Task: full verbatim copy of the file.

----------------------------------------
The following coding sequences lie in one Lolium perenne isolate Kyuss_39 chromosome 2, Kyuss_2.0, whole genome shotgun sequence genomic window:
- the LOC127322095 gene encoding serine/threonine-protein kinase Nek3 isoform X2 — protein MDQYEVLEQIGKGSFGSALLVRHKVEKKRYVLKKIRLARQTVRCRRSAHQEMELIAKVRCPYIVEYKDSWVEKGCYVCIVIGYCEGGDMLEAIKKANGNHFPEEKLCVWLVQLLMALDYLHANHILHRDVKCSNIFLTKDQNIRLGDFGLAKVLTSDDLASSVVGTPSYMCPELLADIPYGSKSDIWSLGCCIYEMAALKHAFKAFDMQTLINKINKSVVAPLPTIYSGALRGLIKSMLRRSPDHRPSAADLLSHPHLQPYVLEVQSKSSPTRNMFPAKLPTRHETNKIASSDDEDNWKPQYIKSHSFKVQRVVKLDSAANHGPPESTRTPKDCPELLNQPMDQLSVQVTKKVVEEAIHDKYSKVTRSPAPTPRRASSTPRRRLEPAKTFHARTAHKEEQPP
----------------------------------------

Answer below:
The following coding sequences lie in one Lolium perenne isolate Kyuss_39 chromosome 2, Kyuss_2.0, whole genome shotgun sequence genomic window:
- the LOC127322095 gene encoding serine/threonine-protein kinase Nek3 isoform X2 — protein MDQYEVLEQIGKGSFGSALLVRHKVEKKRYVLKKIRLARQTVRCRRSAHQEMELIAKVRCPYIVEYKDSWVEKGCYVCIVIGYCEGGDMLEAIKKANGNHFPEEKLCVWLVQLLMALDYLHANHILHRDVKCSNIFLTKDQNIRLGDFGLAKVLTSDDLASSVVGTPSYMCPELLADIPYGSKSDIWSLGCCIYEMAALKHAFKAFDMQTLINKINKSVVAPLPTIYSGALRGLIKSMLRRSPDHRPSAADLLSHPHLQPYVLEVQSKSSPTRNMFPAKLPTRHETNKIASSDDEDNWKPQYIKSHSFKVQRVVKLDSAANHGPPESTRTPKDCPELLNQPMDQLSVQVTKKVVEEAIHDKYSKVTRSPAPTPRRASSTPRRRLEPAKTFHARTAHKEEQPP